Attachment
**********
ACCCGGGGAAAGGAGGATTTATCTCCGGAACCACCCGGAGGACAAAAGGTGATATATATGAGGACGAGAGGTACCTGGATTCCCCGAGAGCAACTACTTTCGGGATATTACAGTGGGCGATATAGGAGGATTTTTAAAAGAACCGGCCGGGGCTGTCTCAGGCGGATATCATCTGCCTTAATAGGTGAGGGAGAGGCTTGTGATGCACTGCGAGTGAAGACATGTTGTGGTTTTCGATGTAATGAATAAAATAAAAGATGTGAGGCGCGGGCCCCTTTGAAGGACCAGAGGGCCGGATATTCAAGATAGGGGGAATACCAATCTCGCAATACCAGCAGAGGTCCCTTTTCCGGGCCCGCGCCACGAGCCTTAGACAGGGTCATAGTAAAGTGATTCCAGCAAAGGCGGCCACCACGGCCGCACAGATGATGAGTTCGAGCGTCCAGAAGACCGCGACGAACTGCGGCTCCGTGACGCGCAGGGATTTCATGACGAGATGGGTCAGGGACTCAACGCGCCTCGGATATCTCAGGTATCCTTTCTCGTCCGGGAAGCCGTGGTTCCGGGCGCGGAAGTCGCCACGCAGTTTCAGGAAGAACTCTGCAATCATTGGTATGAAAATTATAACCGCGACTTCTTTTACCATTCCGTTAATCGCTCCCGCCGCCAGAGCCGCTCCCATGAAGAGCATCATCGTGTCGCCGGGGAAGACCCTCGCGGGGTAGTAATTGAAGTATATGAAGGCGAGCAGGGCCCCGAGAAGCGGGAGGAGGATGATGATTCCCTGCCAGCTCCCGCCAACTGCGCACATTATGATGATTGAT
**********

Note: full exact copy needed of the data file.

ACCCGGGGAAAGGAGGATTTATCTCCGGAACCACCCGGAGGACAAAAGGTGATATATATGAGGACGAGAGGTACCTGGATTCCCCGAGAGCAACTACTTTCGGGATATTACAGTGGGCGATATAGGAGGATTTTTAAAAGAACCGGCCGGGGCTGTCTCAGGCGGATATCATCTGCCTTAATAGGTGAGGGAGAGGCTTGTGATGCACTGCGAGTGAAGACATGTTGTGGTTTTCGATGTAATGAATAAAATAAAAGATGTGAGGCGCGGGCCCCTTTGAAGGACCAGAGGGCCGGATATTCAAGATAGGGGGAATACCAATCTCGCAATACCAGCAGAGGTCCCTTTTCCGGGCCCGCGCCACGAGCCTTAGACAGGGTCATAGTAAAGTGATTCCAGCAAAGGCGGCCACCACGGCCGCACAGATGATGAGTTCGAGCGTCCAGAAGACCGCGACGAACTGCGGCTCCGTGACGCGCAGGGATTTCATGACGAGATGGGTCAGGGACTCAACGCGCCTCGGATATCTCAGGTATCCTTTCTCGTCCGGGAAGCCGTGGTTCCGGGCGCGGAAGTCGCCACGCAGTTTCAGGAAGAACTCTGCAATCATTGGTATGAAAATTATAACCGCGACTTCTTTTACCATTCCGTTAATCGCTCCCGCCGCCAGAGCCGCTCCCATGAAGAGCATCATCGTGTCGCCGGGGAAGACCCTCGCGGGGTAGTAATTGAAGTATATGAAGGCGAGCAGGGCCCCGAGAAGCGGGAGGAGGATGATGATTCCCTGCCAGCTCCCGCCAACTGCGCACATTATGATGATTGAT